'Control of beef industry in hands of too few' - Supermac's boss

Call for more competition: Supermac's head Pat McDonagh wants farmers to get more control of their destiny. Photo: Gerry Mooney
Call for more competition: Supermac's head Pat McDonagh wants farmers to get more control of their destiny. Photo: Gerry Mooney
Margaret Donnelly

Margaret Donnelly

The control of the beef sector is in the hands of too few and needs more competition, according to Supermac’s CEO Pat McDonagh.

Speaking to the Irish Independent, McDonagh, whose Supermac’s restaurant chain buys 26-30t of Irish meat every week, said there are too few in charge of the beef sector.

 

Talks between the farming organisations and the meat factories are set to resume on Monday and  McDonagh called on farmers to get more control of their own destiny.

“Farmers and everyone need to make a margin. But, if farmers don't make a margin on their beef at the moment, how can they be expected to stay farming. It has a knock-on effect, and they won't be able to spend in the local shop or buy fertiliser or new stock.

However, beef farmers are bracing themselves for further price cuts, as some meat factories cut the price offered by as much as €20-a-head of cattle to €3.45/kg, with farmers saying they need at least €4.00/kg to break even.

McDonagh said current beef prices are not all about Brexit or sterling weakness, but about factories’ margins.

“There is no point in one section of the industry, making a massive margin and other sections suffering. It’s not all to do with Brexit or sterling weakness, it’s to do with factories making margins above and beyond the normal.”

The continuing talks between the farming organisations and meat processors come after the Beef Plan movement called off a two-week protest outside meat factories over poor beef prices, with the group calling for farmers to receive a ‘fair share of the retail margin’.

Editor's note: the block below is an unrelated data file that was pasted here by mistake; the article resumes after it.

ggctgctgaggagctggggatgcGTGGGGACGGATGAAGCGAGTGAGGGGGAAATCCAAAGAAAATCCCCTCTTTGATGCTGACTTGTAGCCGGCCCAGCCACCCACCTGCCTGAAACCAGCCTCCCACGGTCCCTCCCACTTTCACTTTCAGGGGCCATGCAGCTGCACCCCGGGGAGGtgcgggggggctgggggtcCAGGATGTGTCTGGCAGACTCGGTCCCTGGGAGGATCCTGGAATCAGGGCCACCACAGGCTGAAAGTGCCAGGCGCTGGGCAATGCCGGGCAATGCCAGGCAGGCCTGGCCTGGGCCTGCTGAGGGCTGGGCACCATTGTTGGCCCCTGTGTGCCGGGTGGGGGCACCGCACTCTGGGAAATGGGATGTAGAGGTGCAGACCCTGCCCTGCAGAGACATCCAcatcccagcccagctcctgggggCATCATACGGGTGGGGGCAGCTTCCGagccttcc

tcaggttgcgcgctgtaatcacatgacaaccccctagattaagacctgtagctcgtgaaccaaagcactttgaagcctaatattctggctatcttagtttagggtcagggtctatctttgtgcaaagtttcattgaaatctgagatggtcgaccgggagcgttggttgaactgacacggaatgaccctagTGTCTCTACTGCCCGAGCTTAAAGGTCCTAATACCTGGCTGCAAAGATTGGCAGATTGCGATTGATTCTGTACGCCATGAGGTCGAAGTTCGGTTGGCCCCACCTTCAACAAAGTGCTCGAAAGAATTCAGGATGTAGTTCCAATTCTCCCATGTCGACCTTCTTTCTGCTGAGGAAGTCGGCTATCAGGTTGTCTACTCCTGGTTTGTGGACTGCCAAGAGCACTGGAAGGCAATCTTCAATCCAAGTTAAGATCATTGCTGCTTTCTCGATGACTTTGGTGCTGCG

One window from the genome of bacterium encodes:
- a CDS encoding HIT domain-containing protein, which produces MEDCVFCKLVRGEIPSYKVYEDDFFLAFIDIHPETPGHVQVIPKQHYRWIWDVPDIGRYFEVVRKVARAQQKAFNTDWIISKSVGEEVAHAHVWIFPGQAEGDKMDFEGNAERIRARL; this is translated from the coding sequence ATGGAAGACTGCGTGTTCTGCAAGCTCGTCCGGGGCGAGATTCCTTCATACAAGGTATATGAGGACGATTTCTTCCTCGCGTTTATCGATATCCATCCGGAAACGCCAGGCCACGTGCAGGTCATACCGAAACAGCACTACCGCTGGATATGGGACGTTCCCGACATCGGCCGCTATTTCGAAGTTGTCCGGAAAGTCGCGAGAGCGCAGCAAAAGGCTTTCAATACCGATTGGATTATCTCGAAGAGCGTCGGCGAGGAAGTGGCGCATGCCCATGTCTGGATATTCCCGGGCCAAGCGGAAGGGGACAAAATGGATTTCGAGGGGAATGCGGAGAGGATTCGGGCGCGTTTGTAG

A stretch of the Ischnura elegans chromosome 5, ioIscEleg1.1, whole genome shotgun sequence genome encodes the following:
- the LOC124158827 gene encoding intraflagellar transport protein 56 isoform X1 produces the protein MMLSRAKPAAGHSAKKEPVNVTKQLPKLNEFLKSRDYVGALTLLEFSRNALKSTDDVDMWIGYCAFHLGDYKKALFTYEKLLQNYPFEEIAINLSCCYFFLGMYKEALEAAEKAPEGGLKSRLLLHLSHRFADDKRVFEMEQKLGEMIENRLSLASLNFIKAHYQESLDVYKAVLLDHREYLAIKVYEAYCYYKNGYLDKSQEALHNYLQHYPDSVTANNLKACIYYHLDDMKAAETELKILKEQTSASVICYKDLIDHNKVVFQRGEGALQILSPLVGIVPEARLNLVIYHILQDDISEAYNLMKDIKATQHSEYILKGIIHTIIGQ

Larger processors accounted for an estimated 94pc of the national beef kill in 2015, according to figures from the Irish Farmers Association (IFA), but the Chairperson of the Competition and Consumer Protection Commission has said there is no evidence of a cartel in the meat processing industry.

Isolde Goggin, Chairperson of the Competition and Consumer Protection Commission told an Oireachtas agriculture committee an allegation of a cartel does not provide a sufficient basis for the Commission to open an investigation or obtain a warrant from a judge in order that we can search the premises of businesses suspected of being involved.

Macroom farmer Ger Dineen and Inspector Dave Callaghan from Bandon Garda station discuss the impass at the Beef Plan movement protest at ABP Bandon Co Cork. Picture Denis Boyle
Macroom farmer Ger Dineen and Inspector Dave Callaghan from Bandon Garda station discuss the impass at the Beef Plan movement protest at ABP Bandon Co Cork. Picture Denis Boyle

“The CCPC’s criminal investigations team has examined a number of complaints and followed various lines of inquiry in the meat processing sector. So far, however, we have not uncovered evidence of a cartel.”

She also said sometimes there is a feeling that because there is a market price, a common price among buyers and sellers, that it is evidence of a cartel.

“It is not; prices being in line is not enough.” However, she said the Commission would continue to examine every complaint it receives.

Beef Price

McDonagh also said while the price of beef has reduced over the past 12 months, this has not been passed onto Supermac’s.

“We have not seen any reduction in our beef prices as a buyer over the last 12 months, and surprisingly with the reduction in the price of beef there has not been a reduction for us in prices.”

This week’s talks have led to some progress in key areas, with the meat factories agreeing to provide weighing scales at factories to allow live cattle to be weighed.

A review of the beef grading/pricing grid will take place and the terms of reference for the review were finalised yesterday between the parties.

Monday’s talks are set to focus on three outstanding issues when the parties reconvene.

It's understood the Minister for Agriculture Michael Creed is expected to attend next Monday's meeting at Backweston.

Irish Independent